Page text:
The Selection Tool allows you to click and drag a range of audio on a track. After selection, you can extend the region at either end by dragging the edges outwards. If you press the Z key after making a selection, Audacity will automatically adjust the start and end selection points to be at “zero crossings”. This is where the audio is at the 0db point (the central horizontal line) and hence prevents clicks or pops when the audio is moved around.
The selection is also detailed in terms of start, end and duration in the status bar at the bottom of the Audacity window.
The Envelope Tool allows you write volume envelopes to a track. Simply click the envelope tool button. This adds a blue border above and below each track, and also an inner zone (light grey) that highlights the track waveform. By clicking on the track, you can add a node that can be adjusted up and down (adjusting the gain). The outer blue bar allows you to reduce the gain or bring it back up to the level of the originally recorded track. If you change a node from within the inner region, you can also reduce the gain, but (unlike with the blue bar) you can increase the gain, going past the level of the original recording.
These three screenshots show (above, top to bottom) the envelope added to the track, the track gain reduced at a point, and the gain increased (past the original level) at a point.
The Draw Tool allows you to fine tune the waveform to eliminate clicks or other unwanted noise. You will need to zoom in until you see the waveform notes which is down in the region of 0.001 of a second!
The Zoom Tool is pretty self explanatory. It lets you zoom in and out of the track. Left clicking zooms in, and right clicking zooms out. As well as the zoom tool, there are 4 other buttons that allow you to manipulate the zoom to fit the track or selection into the Audacity Window. These are found on the main toolbar.
The first button will zoom in, the second zooms out. The third button fits the currently selected region to the width of the Audacity window -- useful for working on a specific section. The final button on the right will fit the entire track to width of the Audacity window -- useful for moving sections around in relation to the track as a whole.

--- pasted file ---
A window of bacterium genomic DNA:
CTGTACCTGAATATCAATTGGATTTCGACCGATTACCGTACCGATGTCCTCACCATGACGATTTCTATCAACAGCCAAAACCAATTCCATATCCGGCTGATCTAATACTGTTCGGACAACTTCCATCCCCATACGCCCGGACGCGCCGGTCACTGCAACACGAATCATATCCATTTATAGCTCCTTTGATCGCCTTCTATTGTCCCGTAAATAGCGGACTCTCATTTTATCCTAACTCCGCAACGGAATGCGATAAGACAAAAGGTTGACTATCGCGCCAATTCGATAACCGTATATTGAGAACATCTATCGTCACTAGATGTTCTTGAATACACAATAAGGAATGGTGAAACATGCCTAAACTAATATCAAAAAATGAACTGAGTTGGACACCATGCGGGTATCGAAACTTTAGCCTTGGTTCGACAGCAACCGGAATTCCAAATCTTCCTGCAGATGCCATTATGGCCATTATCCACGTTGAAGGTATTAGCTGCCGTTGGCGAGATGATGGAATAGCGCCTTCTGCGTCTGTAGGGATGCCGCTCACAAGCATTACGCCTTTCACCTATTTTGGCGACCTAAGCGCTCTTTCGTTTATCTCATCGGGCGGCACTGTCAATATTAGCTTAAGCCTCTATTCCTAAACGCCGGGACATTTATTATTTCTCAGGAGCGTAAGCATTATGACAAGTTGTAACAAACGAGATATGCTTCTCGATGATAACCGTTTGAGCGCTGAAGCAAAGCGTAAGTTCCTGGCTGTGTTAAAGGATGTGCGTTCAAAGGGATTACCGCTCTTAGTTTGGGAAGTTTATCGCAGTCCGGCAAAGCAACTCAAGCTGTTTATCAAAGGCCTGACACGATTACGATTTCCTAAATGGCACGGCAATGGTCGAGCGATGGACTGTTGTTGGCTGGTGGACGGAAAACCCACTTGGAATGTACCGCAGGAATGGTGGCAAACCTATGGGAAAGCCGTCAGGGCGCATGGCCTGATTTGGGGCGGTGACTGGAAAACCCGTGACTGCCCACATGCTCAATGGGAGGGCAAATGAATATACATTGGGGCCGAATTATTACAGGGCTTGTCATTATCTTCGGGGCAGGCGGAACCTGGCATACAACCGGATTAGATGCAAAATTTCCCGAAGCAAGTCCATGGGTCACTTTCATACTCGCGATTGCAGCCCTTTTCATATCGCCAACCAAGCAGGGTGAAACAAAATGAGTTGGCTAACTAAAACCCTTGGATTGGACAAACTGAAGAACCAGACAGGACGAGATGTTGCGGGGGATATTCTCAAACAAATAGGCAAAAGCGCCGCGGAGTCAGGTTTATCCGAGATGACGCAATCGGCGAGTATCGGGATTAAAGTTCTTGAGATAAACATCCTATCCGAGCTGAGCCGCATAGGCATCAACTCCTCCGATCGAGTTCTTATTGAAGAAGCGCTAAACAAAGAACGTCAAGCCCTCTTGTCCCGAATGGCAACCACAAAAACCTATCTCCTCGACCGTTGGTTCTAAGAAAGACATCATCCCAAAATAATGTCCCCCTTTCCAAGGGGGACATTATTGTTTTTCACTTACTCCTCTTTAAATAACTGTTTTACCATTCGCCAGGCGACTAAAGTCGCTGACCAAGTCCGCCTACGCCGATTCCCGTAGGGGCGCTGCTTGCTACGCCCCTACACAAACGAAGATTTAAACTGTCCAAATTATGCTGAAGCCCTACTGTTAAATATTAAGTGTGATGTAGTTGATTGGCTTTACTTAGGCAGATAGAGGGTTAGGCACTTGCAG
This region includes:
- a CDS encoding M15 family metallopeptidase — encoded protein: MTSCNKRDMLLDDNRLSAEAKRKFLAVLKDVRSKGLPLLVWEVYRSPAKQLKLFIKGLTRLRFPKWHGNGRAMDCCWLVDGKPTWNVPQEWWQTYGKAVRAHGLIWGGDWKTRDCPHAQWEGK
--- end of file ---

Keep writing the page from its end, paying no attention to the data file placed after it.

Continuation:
The Time Shift Tool lets you move audio clips left and right along the timeline. Clips cannot be dragged into different tracks.
The Multi Tool Mode will change function depending on where the cursor is place on the track. It will enable the envelopes you have defined for a track (and let you edit them), it also allows you to shift the clip around (time shift) and also adjust a selected region.
The next set of tools we will look at are the Cut, Copy, Paste, Trim and Silence buttons.
Cut, Copy and Paste work as expected and the usual keyboard functions (Ctrl + X, Ctrl + C, Ctrl + V) also work. The only thing to watch out for is cutting a selection. This will close up the space where the cut section was. To leave a gap, use the Silence Tool. When pasting a selection, if you click with the Selection Tool, the clip will be placed at that point. If you click on an empty section of track (with no clip region) the pasted clip will be placed at the beginning of the first clip on the track. If you clicked at the end of the track in a blank area, the pasted clip will be added to the end of the last clip. Finally, if you click on a blank part of the Audacity track window (so no tracks are selected), the pasted clip will be added into a new track at the 0 time mark. This sounds quite confusing, so have a play around and it will become clearer.